Git fork

Fork gives us awesome power to suggest improvements to open-source projects, but it also can be used in enterprise scenarios.
In this example I’ll review the most common scenario when a user will make some improvements for open-source project.

We can fork repo directly from BitBucket GUI:

Screen Shot 2016-06-23 at 16.59.40

After repo is successfully forked, typically we can see an origin (our fork) but not an upstream (original repo):

Screen Shot 2016-06-23 at 17.04.08

So let’s add an upstream and check results:

Screen Shot 2016-06-23 at 17.08.29

Now, when code in upstream is changed we’ll be able to pull changes (that’s the main aim of upstream adding):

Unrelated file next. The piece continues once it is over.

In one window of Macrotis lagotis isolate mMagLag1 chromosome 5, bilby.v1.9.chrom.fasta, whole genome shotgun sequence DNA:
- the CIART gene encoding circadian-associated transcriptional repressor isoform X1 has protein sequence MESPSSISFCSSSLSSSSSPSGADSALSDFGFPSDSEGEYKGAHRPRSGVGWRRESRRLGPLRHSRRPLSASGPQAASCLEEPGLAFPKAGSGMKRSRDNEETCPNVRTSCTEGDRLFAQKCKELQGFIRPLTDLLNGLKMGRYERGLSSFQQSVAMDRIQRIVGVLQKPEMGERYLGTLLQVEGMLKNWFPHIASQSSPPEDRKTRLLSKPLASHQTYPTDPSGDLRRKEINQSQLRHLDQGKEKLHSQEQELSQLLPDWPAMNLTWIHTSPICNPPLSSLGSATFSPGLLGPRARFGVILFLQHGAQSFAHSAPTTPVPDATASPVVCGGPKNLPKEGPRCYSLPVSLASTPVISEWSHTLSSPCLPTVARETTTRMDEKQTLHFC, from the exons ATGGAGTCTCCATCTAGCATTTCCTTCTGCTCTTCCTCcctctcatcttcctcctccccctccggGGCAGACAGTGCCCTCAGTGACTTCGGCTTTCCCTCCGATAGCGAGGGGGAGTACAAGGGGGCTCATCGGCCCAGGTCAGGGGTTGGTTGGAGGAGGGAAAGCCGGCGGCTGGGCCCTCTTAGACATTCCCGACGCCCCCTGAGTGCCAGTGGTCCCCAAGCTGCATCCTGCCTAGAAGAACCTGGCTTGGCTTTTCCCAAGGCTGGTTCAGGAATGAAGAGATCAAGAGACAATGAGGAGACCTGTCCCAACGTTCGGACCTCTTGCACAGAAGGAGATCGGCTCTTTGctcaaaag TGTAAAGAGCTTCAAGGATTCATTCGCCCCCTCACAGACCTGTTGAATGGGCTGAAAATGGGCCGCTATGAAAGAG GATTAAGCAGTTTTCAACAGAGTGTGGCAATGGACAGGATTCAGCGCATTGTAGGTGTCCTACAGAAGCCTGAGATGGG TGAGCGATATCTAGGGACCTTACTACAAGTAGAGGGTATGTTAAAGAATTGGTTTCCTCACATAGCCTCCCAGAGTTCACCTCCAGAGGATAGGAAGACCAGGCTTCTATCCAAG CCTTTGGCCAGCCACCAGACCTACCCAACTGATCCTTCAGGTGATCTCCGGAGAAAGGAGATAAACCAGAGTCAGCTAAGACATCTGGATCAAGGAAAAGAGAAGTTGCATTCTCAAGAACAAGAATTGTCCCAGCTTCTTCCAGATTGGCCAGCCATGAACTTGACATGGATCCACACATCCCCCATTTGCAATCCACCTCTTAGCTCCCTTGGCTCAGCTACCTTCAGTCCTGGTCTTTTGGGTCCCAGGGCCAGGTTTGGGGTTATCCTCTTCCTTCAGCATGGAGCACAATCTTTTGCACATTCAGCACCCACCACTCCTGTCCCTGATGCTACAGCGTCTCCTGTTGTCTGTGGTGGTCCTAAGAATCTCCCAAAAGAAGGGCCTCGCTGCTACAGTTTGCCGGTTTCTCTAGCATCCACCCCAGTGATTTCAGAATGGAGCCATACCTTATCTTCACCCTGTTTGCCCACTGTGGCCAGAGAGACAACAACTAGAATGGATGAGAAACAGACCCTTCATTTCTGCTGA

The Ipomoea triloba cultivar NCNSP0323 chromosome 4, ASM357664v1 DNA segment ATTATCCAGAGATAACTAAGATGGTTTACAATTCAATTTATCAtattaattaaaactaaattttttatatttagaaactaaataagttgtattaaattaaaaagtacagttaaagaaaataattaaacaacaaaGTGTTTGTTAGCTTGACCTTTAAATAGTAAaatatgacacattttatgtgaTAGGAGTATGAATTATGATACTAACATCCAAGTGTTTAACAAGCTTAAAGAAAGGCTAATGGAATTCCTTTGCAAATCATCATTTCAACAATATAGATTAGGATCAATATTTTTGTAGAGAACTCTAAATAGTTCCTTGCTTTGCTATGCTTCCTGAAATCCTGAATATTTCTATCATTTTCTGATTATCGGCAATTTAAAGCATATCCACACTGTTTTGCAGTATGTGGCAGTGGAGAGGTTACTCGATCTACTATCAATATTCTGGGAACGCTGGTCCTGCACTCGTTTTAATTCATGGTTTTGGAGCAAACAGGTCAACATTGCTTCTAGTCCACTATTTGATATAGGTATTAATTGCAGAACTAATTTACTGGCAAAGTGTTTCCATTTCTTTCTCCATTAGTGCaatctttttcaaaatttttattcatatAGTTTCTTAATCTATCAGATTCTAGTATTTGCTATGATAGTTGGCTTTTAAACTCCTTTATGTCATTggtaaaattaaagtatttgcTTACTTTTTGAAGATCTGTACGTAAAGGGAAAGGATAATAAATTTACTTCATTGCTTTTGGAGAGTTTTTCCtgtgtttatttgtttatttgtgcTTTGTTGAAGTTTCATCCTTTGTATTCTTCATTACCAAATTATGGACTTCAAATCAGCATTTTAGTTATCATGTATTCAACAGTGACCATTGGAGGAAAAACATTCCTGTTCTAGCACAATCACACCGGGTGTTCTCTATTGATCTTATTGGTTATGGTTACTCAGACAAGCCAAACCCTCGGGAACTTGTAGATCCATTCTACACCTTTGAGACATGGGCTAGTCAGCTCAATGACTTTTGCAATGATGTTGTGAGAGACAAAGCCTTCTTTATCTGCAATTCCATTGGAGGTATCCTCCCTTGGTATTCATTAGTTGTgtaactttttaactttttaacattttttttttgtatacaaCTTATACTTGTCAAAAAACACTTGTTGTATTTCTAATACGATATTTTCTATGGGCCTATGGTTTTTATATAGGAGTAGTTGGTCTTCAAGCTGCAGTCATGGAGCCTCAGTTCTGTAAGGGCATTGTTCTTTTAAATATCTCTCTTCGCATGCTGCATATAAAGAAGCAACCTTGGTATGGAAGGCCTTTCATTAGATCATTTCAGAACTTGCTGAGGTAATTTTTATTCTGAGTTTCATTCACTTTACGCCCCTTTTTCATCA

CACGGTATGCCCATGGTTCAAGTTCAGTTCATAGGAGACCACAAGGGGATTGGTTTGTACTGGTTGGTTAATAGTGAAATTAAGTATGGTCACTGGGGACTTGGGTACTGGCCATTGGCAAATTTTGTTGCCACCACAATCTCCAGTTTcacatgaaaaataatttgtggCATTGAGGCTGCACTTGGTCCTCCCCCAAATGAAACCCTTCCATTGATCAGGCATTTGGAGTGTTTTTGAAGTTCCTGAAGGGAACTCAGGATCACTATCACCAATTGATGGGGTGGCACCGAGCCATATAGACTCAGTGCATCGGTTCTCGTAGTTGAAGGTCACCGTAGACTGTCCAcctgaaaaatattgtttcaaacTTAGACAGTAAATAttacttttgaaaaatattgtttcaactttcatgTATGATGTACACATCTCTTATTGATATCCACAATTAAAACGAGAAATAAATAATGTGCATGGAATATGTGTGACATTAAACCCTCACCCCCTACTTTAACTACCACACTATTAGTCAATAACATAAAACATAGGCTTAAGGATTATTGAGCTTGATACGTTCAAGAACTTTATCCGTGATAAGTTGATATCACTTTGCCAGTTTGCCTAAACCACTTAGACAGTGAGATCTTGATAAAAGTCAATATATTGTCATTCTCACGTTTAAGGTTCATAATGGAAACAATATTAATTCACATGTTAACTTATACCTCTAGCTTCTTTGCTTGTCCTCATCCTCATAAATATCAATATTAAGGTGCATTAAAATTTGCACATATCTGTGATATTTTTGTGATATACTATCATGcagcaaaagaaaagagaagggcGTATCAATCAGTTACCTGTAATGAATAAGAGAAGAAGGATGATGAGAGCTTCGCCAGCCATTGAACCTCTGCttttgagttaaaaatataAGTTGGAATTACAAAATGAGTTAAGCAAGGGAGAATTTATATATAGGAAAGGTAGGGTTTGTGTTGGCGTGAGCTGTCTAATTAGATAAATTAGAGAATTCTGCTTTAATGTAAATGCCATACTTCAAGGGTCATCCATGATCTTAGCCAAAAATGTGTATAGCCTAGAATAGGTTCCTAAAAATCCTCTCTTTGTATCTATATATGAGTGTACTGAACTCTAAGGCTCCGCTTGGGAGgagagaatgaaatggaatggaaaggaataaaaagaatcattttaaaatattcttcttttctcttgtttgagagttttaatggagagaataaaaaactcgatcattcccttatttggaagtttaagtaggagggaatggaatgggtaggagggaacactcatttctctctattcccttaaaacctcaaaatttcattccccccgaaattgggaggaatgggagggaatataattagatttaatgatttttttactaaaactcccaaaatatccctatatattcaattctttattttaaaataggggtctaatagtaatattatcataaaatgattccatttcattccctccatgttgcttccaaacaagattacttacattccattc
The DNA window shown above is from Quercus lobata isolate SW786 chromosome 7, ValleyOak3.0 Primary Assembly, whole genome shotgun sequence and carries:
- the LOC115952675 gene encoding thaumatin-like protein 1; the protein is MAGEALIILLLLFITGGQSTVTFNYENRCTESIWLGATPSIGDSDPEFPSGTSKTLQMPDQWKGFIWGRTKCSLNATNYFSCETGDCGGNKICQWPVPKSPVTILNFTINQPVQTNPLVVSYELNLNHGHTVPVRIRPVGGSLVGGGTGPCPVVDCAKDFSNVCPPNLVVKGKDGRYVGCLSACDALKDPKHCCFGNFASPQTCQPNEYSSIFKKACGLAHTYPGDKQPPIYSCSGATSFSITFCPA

Screenshot at Jun 23 17-14-42

Let’s create our new-feature branch and add our new code to it:

Screenshot at Jun 23 17-26-36

Now we can share our work with project owner by creating pull request:

Screen Shot 2016-06-23 at 17.28.42

Owner of the original repo can review your code and merge to some branch:

Screen Shot 2016-06-23 at 17.31.09

And if your feature is useful it can become a part of the product by merging to the master branch:

Screen Shot 2016-06-23 at 17.33.36

For GitHub procedure it is almost the same, but you’re not able to create new branch so simple as in BitBucket:

Screen Shot 2016-06-23 at 17.49.05

Screen Shot 2016-06-23 at 17.49.49

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